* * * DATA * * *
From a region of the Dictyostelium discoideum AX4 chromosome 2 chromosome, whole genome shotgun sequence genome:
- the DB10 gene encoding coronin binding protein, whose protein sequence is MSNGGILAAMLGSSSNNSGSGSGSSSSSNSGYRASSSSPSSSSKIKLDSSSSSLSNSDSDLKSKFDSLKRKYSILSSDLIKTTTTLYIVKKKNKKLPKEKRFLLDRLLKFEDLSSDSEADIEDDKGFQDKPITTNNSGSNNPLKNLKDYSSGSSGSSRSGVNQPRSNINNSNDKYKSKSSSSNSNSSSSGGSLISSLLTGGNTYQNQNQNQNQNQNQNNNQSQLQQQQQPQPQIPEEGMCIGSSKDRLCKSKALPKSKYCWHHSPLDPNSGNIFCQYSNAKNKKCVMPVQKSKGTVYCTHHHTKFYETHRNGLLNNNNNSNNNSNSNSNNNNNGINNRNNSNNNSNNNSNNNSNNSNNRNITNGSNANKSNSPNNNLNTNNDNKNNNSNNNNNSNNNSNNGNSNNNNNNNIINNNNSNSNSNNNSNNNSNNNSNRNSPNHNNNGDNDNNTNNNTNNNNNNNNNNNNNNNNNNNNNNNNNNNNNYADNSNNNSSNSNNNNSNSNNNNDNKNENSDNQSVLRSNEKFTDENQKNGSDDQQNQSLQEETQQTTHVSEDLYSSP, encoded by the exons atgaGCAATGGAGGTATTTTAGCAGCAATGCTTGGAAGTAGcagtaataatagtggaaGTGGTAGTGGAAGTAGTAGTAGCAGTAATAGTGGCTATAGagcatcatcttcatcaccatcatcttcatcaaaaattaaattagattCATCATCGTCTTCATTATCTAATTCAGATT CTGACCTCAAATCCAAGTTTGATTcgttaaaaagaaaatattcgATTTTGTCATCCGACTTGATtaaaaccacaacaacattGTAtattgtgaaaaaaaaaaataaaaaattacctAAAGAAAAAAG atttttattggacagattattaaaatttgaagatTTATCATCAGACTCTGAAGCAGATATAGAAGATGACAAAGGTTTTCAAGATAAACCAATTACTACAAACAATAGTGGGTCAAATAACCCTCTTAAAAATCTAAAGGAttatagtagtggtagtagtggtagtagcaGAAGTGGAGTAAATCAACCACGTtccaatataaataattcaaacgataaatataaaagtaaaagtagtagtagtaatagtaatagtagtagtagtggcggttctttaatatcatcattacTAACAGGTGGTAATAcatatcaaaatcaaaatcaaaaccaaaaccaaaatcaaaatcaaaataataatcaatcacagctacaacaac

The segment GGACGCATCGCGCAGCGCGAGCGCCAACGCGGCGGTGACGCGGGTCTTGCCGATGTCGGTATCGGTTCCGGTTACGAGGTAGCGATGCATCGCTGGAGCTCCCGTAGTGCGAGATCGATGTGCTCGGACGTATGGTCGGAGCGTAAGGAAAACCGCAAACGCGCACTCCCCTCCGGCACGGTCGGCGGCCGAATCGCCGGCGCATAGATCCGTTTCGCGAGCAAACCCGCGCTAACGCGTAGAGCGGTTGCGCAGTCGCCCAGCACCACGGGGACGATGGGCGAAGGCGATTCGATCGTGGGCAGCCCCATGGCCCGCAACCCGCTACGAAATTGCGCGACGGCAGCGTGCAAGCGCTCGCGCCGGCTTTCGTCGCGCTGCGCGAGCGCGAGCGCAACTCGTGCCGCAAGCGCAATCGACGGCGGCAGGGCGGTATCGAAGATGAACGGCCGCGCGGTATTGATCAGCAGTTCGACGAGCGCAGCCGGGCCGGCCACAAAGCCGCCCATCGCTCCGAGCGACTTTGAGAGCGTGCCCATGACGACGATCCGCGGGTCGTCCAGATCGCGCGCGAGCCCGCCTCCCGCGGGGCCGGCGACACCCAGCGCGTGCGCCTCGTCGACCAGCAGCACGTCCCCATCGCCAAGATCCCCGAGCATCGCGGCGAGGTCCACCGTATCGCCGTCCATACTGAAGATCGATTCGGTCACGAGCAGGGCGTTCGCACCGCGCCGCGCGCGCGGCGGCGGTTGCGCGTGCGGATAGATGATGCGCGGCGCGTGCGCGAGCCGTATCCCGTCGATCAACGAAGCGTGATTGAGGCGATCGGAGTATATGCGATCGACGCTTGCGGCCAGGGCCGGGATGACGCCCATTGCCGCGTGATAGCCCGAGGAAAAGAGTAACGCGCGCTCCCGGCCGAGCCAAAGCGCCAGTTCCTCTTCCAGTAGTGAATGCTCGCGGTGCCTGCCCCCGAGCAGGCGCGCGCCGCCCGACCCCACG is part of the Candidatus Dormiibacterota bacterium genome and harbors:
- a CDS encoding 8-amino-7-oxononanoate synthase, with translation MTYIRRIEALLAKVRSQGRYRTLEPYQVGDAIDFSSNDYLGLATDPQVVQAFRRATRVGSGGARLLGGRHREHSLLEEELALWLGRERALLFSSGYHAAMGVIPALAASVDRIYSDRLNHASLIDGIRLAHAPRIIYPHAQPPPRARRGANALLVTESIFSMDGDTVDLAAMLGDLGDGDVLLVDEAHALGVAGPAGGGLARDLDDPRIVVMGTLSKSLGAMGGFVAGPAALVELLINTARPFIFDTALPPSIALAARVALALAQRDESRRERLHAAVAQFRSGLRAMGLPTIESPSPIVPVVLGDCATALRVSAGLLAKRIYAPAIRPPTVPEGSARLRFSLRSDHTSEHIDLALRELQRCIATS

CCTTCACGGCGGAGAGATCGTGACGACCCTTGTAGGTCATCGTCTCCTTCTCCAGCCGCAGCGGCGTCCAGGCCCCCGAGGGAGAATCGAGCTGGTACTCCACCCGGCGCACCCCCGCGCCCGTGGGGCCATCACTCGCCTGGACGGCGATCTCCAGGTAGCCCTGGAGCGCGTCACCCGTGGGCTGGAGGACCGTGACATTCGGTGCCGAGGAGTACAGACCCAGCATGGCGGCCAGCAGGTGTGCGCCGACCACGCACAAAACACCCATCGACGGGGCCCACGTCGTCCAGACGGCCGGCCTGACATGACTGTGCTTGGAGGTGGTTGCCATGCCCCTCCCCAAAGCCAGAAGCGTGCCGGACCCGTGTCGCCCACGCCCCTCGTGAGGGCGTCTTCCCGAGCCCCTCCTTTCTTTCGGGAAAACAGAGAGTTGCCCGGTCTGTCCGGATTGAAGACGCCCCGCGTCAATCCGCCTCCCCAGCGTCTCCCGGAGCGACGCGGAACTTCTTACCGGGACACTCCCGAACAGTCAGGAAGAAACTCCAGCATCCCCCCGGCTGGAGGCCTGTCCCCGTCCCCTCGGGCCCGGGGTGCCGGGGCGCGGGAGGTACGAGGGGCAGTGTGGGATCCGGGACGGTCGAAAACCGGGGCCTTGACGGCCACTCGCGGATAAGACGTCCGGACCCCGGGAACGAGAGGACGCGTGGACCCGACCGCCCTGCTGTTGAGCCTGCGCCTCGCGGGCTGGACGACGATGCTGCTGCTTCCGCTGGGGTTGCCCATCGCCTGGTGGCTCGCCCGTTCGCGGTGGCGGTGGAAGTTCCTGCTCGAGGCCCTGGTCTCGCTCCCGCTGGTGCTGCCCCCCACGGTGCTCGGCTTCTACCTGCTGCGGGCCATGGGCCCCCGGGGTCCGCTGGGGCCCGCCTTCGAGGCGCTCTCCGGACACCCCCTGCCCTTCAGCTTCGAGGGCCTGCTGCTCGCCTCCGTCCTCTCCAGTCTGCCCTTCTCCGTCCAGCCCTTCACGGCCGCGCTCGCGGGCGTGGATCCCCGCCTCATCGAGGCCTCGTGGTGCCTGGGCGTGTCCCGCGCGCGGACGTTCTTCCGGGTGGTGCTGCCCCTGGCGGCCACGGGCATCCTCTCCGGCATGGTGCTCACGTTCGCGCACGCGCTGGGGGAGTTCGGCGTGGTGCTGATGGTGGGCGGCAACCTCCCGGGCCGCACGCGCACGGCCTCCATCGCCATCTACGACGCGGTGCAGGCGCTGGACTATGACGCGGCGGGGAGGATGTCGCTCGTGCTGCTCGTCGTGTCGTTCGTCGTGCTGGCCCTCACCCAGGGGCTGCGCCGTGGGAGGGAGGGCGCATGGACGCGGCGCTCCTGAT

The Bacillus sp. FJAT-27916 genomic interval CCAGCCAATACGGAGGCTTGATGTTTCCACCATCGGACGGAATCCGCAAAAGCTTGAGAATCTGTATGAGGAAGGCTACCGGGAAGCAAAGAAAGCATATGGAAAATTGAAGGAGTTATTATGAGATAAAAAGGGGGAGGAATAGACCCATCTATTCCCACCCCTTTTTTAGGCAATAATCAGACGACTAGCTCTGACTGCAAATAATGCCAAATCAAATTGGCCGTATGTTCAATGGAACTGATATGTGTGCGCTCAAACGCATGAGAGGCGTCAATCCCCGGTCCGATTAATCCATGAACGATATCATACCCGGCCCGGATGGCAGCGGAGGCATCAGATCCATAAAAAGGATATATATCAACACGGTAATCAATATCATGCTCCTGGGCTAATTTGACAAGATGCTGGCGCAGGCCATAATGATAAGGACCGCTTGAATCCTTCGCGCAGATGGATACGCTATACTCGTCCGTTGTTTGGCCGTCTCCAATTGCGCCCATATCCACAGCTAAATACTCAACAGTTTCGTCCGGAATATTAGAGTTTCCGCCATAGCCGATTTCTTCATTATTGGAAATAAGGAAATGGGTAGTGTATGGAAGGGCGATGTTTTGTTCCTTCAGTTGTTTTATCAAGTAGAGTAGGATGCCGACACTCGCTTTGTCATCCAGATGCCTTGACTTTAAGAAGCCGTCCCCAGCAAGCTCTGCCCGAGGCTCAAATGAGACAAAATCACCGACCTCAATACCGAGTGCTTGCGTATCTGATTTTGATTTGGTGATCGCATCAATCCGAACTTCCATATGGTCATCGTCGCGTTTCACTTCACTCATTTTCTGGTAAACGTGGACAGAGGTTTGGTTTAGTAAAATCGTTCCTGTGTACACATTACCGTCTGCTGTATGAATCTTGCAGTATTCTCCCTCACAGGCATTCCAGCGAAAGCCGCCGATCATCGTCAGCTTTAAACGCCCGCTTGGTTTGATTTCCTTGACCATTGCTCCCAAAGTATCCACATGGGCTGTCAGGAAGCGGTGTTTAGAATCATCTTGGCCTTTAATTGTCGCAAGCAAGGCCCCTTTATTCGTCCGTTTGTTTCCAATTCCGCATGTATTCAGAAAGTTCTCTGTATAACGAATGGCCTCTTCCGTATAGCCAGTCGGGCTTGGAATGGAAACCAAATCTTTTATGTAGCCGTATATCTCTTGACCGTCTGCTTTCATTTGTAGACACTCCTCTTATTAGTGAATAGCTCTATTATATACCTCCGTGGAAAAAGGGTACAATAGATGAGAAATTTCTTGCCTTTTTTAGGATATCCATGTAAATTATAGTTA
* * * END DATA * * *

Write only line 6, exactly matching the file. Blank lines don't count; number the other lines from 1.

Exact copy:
The Bacillus sp. FJAT-27916 genomic interval CCAGCCAATACGGAGGCTTGATGTTTCCACCATCGGACGGAATCCGCAAAAGCTTGAGAATCTGTATGAGGAAGGCTACCGGGAAGCAAAGAAAGCATATGGAAAATTGAAGGAGTTATTATGAGATAAAAAGGGGGAGGAATAGACCCATCTATTCCCACCCCTTTTTTAGGCAATAATCAGACGACTAGCTCTGACTGCAAATAATGCCAAATCAAATTGGCCGTATGTTCAATGGAACTGATATGTGTGCGCTCAAACGCATGAGAGGCGTCAATCCCCGGTCCGATTAATCCATGAACGATATCATACCCGGCCCGGATGGCAGCGGAGGCATCAGATCCATAAAAAGGATATATATCAACACGGTAATCAATATCATGCTCCTGGGCTAATTTGACAAGATGCTGGCGCAGGCCATAATGATAAGGACCGCTTGAATCCTTCGCGCAGATGGATACGCTATACTCGTCCGTTGTTTGGCCGTCTCCAATTGCGCCCATATCCACAGCTAAATACTCAACAGTTTCGTCCGGAATATTAGAGTTTCCGCCATAGCCGATTTCTTCATTATTGGAAATAAGGAAATGGGTAGTGTATGGAAGGGCGATGTTTTGTTCCTTCAGTTGTTTTATCAAGTAGAGTAGGATGCCGACACTCGCTTTGTCATCCAGATGCCTTGACTTTAAGAAGCCGTCCCCAGCAAGCTCTGCCCGAGGCTCAAATGAGACAAAATCACCGACCTCAATACCGAGTGCTTGCGTATCTGATTTTGATTTGGTGATCGCATCAATCCGAACTTCCATATGGTCATCGTCGCGTTTCACTTCACTCATTTTCTGGTAAACGTGGACAGAGGTTTGGTTTAGTAAAATCGTTCCTGTGTACACATTACCGTCTGCTGTATGAATCTTGCAGTATTCTCCCTCACAGGCATTCCAGCGAAAGCCGCCGATCATCGTCAGCTTTAAACGCCCGCTTGGTTTGATTTCCTTGACCATTGCTCCCAAAGTATCCACATGGGCTGTCAGGAAGCGGTGTTTAGAATCATCTTGGCCTTTAATTGTCGCAAGCAAGGCCCCTTTATTCGTCCGTTTGTTTCCAATTCCGCATGTATTCAGAAAGTTCTCTGTATAACGAATGGCCTCTTCCGTATAGCCAGTCGGGCTTGGAATGGAAACCAAATCTTTTATGTAGCCGTATATCTCTTGACCGTCTGCTTTCATTTGTAGACACTCCTCTTATTAGTGAATAGCTCTATTATATACCTCCGTGGAAAAAGGGTACAATAGATGAGAAATTTCTTGCCTTTTTTAGGATATCCATGTAAATTATAGTTA